Travellers have been part of Irish life for centuries, long before the Great Famine, although it’s only in recent years that they have been formally recognised as a distinct ethnic group within the Irish state. Traditionally nomadic, working and trading and camping in barrel top wagons alongside the road, an important part of Traveller heritage would have always been the carrying of songs and stories from town to town. In fact Travellers were central to the development of traditional Irish music with their distinctive styles of singing and instrument playing. While our society has made it difficult for Travellers to maintain many of their nomadic traditions, a fierce pride remains in the Irish Traveller community around their identity and heritage, which as well as placing huge emphasis on values and traditions like extended family and horse ownership, also includes singing and storytelling. For one young Traveller girl from Macroom, Rosie McCarthy, (15), combining her Traveller heritage and love of singing, has created a really special talent says Mary O’Brien.
Singing in the old sean-nós style, a rarity in itself, especially in one so young, commands attention, but the soulful quality of Rosie McCarthy’s voice, so emotive and powerful, can’t help but still a room.
The young singer and actor from West Cork is already gaining recognition and respect in folk circles nationally, recently performing in the Triskel Arts Centre Cork, the Misleor festival in Galway and the Drimoleague Singing Festival.
Rosie has featured as an extra in Carmel Winters’ film ‘Float Like a Butterfly’ and an episode of ‘Young Offenders’ and on the set of the Graham Norton series ‘Holding’. She was also part of the award-winning film ‘Wheel of Dreams’ alongside filmmaker Toma McCullim and a group of Traveller girls from West Cork.
Irish folk musician Clare Sands first heard Rosie singing in the early hours of a morning on Long Strand beach between Clonakilty and Rosscarbery after a video shoot for her song ‘Awe na Mná’ (Praise the Women). She says she is “excited to follow Rosie’s wonderful journey that lies ahead.”
“Her voice struck me to my core,” shares Clare “and I was transcended to a place where only the deepest soulful music exists.” Clare has since spent some time mentoring the young singer, recording two songs with her, ‘A Tinker’s Lullaby’ and ‘Siúil a Rún’, and she recently invited Rosie to join her up on stage at Connolly’s of Leap, where the Macroom singer’s stirring delivery of the love song ‘Siúil A Rún’ moved the audience to tears.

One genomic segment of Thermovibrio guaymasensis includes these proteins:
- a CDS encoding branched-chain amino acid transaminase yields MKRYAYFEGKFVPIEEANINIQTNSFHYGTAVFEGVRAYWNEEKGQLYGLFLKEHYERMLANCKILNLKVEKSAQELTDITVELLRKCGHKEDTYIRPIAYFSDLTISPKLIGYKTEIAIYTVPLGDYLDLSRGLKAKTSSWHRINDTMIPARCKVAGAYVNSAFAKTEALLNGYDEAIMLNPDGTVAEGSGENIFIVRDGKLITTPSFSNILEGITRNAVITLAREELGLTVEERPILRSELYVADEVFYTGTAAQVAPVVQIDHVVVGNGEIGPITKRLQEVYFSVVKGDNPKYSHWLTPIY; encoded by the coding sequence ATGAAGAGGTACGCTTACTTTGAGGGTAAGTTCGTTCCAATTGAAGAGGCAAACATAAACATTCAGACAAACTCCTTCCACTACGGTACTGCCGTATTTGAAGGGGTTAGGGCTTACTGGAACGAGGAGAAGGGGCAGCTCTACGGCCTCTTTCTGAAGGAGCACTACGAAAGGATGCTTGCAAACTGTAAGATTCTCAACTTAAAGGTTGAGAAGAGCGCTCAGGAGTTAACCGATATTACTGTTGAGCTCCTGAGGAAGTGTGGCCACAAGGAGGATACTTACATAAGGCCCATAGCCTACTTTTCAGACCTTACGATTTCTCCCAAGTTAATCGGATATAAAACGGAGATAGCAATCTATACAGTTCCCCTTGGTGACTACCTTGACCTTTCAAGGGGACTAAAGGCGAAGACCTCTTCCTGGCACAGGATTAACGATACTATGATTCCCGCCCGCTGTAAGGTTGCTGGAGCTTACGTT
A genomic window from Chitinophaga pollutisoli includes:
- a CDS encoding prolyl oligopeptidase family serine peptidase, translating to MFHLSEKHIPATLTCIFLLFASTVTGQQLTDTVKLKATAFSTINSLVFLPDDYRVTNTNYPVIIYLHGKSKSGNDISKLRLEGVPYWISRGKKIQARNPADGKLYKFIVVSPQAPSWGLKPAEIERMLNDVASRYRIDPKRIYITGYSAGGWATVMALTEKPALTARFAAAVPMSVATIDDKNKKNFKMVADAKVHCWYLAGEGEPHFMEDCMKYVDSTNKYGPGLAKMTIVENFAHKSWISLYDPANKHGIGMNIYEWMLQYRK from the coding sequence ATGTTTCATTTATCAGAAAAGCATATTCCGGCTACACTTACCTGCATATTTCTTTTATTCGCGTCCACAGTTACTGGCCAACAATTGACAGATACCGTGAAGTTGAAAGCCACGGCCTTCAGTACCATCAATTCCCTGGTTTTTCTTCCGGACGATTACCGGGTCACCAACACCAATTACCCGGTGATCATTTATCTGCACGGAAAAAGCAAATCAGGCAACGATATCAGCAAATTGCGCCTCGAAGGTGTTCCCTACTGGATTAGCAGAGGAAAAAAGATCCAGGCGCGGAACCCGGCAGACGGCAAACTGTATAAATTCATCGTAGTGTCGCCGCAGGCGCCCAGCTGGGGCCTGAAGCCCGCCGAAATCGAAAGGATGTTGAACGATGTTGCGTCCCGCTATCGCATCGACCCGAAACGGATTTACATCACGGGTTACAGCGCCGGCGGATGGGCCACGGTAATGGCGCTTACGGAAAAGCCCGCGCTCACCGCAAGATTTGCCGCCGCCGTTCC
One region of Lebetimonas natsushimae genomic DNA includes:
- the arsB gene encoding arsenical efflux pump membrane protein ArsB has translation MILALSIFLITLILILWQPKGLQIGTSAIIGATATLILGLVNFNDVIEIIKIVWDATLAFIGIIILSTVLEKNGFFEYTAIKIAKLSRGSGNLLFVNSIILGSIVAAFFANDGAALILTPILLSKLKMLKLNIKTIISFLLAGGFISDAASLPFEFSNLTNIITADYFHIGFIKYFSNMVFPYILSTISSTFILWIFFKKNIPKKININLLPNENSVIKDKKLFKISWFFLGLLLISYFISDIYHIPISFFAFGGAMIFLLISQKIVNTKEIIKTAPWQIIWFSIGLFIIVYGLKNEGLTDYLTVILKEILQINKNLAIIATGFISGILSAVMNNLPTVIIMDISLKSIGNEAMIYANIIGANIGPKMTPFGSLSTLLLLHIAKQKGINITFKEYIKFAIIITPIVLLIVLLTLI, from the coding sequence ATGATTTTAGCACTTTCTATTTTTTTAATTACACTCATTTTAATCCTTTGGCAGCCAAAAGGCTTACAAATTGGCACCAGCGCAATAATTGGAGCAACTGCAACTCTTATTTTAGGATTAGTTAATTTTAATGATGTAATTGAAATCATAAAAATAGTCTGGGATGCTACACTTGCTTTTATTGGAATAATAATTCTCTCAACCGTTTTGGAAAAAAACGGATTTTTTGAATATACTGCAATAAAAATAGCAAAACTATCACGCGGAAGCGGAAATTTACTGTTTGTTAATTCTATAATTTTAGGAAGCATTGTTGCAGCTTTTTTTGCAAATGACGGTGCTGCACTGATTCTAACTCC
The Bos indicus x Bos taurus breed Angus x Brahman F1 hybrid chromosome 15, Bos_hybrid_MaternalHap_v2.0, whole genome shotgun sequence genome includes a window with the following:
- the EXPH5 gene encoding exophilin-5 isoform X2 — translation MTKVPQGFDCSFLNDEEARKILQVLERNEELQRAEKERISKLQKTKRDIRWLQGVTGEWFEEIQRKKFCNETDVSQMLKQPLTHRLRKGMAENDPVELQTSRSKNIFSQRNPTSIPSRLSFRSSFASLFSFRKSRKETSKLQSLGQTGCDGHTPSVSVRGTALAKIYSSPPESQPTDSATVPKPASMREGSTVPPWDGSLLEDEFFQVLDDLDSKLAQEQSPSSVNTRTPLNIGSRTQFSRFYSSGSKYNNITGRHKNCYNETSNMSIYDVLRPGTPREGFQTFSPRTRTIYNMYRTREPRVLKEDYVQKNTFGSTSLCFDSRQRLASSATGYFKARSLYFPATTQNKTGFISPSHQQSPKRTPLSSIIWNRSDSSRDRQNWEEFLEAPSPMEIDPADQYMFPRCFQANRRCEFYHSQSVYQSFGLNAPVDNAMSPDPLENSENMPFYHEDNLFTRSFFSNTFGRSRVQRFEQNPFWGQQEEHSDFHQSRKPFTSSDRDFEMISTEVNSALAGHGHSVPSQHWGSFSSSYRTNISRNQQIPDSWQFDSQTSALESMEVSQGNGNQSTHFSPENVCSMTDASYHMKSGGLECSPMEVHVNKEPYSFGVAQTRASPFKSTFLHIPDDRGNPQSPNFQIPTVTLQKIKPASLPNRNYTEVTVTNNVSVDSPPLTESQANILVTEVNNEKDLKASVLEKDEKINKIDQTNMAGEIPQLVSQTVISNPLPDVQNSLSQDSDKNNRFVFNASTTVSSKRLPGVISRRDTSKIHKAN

“Clare told me not to be afraid or nervous. She said ‘we need more singers like you’,” shares Rosie shyly.
Another musician who has taken Rosie under his wing is well-known and respected traditional Irish singer Thomas McCarthy. Thomas and Rosie performed together at the Drimoleague Singing Festival in September. An engaging storyteller and musician, Thomas is passionate about preserving the Traveller culture and heritage and is passing on songs to Rosie from his 1200-strong collection. He’s currently working on ‘Sweet Iniscarra’ with her, or as some will know it by the title ‘Exiles Return’.
“It’s really refreshing to see a young person with such a keen interest in the old songs,” says Thomas “and I find it amazing that she sings in Irish as well as English.
“The way that Rosie delivers a song, with all her heart, is lovely to hear. It comes so naturally to her.”
“It’s part of life for us, passed on and down by people around us,” shares Rosie’s mum Heather.
Rosie grew up singing around a campfire with her extended family. She has also been taking part in her local scoraíocht since she was very young. “I think I was six or seven when I first took the microphone in hand,” she shares.
While she’s a big fan of American Country, Rosie says when she sings herself “the traditional Irish style is just what comes out!”
Now with almost 30 songs in her repertoire, it’s the words of ‘A Tinker’s Lullaby’ by Pecker Dunne that holds a special place in Rosie’s heart, as it’s a poignant reminder of the struggles of her ancestors: ’…Ever since you were a baby / Cradle in your mother’s shawl / The site they said they didn’t want you / And now you have no home at all…’.
“It makes me very sad to think of my grandparents being moved on from place to place,” says Rosie. “But I love telling the stories and the feeling I get from singing them.”